Playfully labelled “A Room with a Screw” (somewhat accurately) by one Cannes reviewer, Christophe Honoré’s prickly meditation on love, sex and marriage also has the English title On a Magical Night in some countries. Here its just Chambre 212, the hotel room law academic Maria (Chiara Mastroianni) storms off to after fight with her husband Richard (Benjamin Biolay) over her numerous and flamboyant sexual indiscretions with younger men. In fact it’s a room directly opposite their Montparnasse apartment, offering her a good view of whats going on. She still loves him, and her plan is to let her see Richard and their life together from a different perspective.
And it does, though in highly unexpected ways. During that one fantastically night she has a host of visitors herself, all determined to let her know exactly what they think of her and her choices. They include the aged 25 and still handsome Richard (Vincent Lacoste) himself, the man she fell in love with decades earlier, and the piano teacher Irene (Camille Cottin) that Richard had a long affair with before throwing his lot in with Maria. And she reconnects with some of her old lovers, who in turn, Richard meets too… If that sound impossibly meta and way too whimsical – it is a bit, but acerbic and savagely funny too.
An eclectic and quite magical soundtrack contains everything from Vivavldi to Charles Aznavour and even Barry Manilow, and Mastroianni is just sensational in the role she won best actress at Cannes in. Interestingly, mirroring her own cougar-like affairs – Richard’s own relationship with (an adult) Irene began when he was 14 years old. Now put aside that phone you’re ringing the child sex-abuse gendarmes with, and all other notions of appropriate behaviour. Remember, you’re in France. CTC Trailer and bookings.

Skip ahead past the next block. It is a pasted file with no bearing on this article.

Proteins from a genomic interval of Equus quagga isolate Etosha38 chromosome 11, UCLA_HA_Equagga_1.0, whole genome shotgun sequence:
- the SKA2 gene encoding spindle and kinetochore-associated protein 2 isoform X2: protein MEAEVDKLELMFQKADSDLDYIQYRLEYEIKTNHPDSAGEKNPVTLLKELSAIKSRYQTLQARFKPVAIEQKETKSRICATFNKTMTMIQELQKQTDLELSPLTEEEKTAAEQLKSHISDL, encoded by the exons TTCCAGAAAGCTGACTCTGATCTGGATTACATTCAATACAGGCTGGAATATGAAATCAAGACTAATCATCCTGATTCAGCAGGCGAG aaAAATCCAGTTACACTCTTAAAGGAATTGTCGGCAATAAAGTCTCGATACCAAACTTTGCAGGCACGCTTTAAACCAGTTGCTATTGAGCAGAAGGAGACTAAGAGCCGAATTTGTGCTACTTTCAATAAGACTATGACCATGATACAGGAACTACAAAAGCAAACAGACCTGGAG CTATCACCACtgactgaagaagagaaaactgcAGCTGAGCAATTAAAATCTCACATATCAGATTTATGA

Highly recommended – Les Misérables
Owing as much to Spike Lee as Victor Hugo, filmmaker Ladj Ly’s stunning re-interpretation of the 19th Century classic is as fearless as it is provocative. And its about as far out of that “bourgeois bubble” as it’s possible to get – we’re definitely on the wrong side of La Périphérique here, actually in the hardscrabble, housing-project-heavy section of east Paris where Hugo set a section of his “Misérables” too. White faces are rare but initially we’re in the company of some tough, foul-mouthed and cynical cops, who while chasing down a local teen who has (bizarrely) stolen a lion cub from a travelling circus, make a fatal mistake which leads to a riotous confrontation, and an ugly and incredibly tense climax. Reminiscent of the righteous urgency and passion of La Haine, Ly’s angry and unashamedly polemical film was an unexpected winner at Cannes (Special Jury Prize), and has since gone on to scoop up festival awards at an unprecedented rate including Best Picture at the Césars. It’s also become huge box office hit in France – clearly local audiences are unafraid of confronting the uncomfortable truths about the deep-rooted oppression and racism that continues to blight their nation. This is one not to miss. MA15+ Trailer and bookings.
Reviews – Russell Edwards
Sydney: 10 March – 8 April, Melbourne: 11 March – 8 April, Canberra: 12 March – 8 April, Perth: 11 March – 8 April, Brisbane: 18 March -14 April, Hobart: 19 – 28 March, Adelaide: 17 March -14 April, Avoca Beach: 19 Mar – 1 April, Parramatta: 26 – 29 March, Byron Bay: 31 Mar – 12 April, Bendigo: 17 – 19 April, Ballarat: 17 – 19 April